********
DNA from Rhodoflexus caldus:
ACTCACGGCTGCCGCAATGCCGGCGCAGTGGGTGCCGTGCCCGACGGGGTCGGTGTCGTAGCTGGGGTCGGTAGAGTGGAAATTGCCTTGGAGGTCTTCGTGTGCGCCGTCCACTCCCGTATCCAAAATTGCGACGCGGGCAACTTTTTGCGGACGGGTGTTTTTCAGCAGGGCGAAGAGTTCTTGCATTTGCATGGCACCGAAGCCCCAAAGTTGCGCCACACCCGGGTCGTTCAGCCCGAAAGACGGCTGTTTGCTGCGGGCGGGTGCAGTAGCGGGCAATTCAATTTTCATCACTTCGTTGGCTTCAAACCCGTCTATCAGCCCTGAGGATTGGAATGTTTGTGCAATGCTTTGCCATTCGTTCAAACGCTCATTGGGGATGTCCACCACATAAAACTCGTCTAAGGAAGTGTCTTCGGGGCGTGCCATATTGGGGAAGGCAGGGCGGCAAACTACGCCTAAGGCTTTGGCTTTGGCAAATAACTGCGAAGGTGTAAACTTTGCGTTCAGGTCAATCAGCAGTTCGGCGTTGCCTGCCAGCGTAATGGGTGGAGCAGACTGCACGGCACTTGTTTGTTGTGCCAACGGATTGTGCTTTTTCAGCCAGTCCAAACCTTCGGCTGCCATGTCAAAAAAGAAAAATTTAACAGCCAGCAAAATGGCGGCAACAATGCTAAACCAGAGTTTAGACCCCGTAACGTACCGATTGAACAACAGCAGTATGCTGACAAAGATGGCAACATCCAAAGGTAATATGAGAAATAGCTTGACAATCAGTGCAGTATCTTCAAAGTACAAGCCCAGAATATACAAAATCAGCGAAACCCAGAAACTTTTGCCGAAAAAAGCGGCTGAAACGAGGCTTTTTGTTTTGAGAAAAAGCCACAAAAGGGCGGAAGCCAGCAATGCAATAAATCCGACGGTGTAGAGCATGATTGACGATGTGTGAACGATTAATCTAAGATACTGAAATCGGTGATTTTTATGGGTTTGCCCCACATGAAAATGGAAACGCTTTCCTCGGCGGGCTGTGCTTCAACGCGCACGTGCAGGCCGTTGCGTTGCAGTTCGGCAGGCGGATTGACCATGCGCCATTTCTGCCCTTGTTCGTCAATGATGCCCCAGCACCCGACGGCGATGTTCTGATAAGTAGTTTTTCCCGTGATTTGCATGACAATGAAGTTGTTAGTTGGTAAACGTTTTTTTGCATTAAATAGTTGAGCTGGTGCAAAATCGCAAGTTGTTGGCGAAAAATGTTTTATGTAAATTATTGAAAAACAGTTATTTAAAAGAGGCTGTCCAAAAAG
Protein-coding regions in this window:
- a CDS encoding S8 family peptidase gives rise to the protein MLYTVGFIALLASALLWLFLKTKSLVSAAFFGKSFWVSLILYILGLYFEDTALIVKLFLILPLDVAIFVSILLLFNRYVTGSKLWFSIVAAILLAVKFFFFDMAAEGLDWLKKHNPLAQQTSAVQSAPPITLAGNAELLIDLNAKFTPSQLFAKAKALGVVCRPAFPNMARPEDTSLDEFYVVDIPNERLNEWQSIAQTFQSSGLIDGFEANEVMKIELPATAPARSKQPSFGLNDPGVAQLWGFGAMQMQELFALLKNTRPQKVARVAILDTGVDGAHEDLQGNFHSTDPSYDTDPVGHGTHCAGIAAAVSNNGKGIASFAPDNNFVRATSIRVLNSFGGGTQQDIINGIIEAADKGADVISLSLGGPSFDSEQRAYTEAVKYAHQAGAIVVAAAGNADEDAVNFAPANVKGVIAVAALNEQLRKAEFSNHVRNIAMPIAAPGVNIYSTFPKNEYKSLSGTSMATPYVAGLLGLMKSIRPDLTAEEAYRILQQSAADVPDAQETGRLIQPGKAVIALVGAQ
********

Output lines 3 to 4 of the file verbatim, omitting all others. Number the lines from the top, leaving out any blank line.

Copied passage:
Protein-coding regions in this window:
- a CDS encoding S8 family peptidase gives rise to the protein MLYTVGFIALLASALLWLFLKTKSLVSAAFFGKSFWVSLILYILGLYFEDTALIVKLFLILPLDVAIFVSILLLFNRYVTGSKLWFSIVAAILLAVKFFFFDMAAEGLDWLKKHNPLAQQTSAVQSAPPITLAGNAELLIDLNAKFTPSQLFAKAKALGVVCRPAFPNMARPEDTSLDEFYVVDIPNERLNEWQSIAQTFQSSGLIDGFEANEVMKIELPATAPARSKQPSFGLNDPGVAQLWGFGAMQMQELFALLKNTRPQKVARVAILDTGVDGAHEDLQGNFHSTDPSYDTDPVGHGTHCAGIAAAVSNNGKGIASFAPDNNFVRATSIRVLNSFGGGTQQDIINGIIEAADKGADVISLSLGGPSFDSEQRAYTEAVKYAHQAGAIVVAAAGNADEDAVNFAPANVKGVIAVAALNEQLRKAEFSNHVRNIAMPIAAPGVNIYSTFPKNEYKSLSGTSMATPYVAGLLGLMKSIRPDLTAEEAYRILQQSAADVPDAQETGRLIQPGKAVIALVGAQ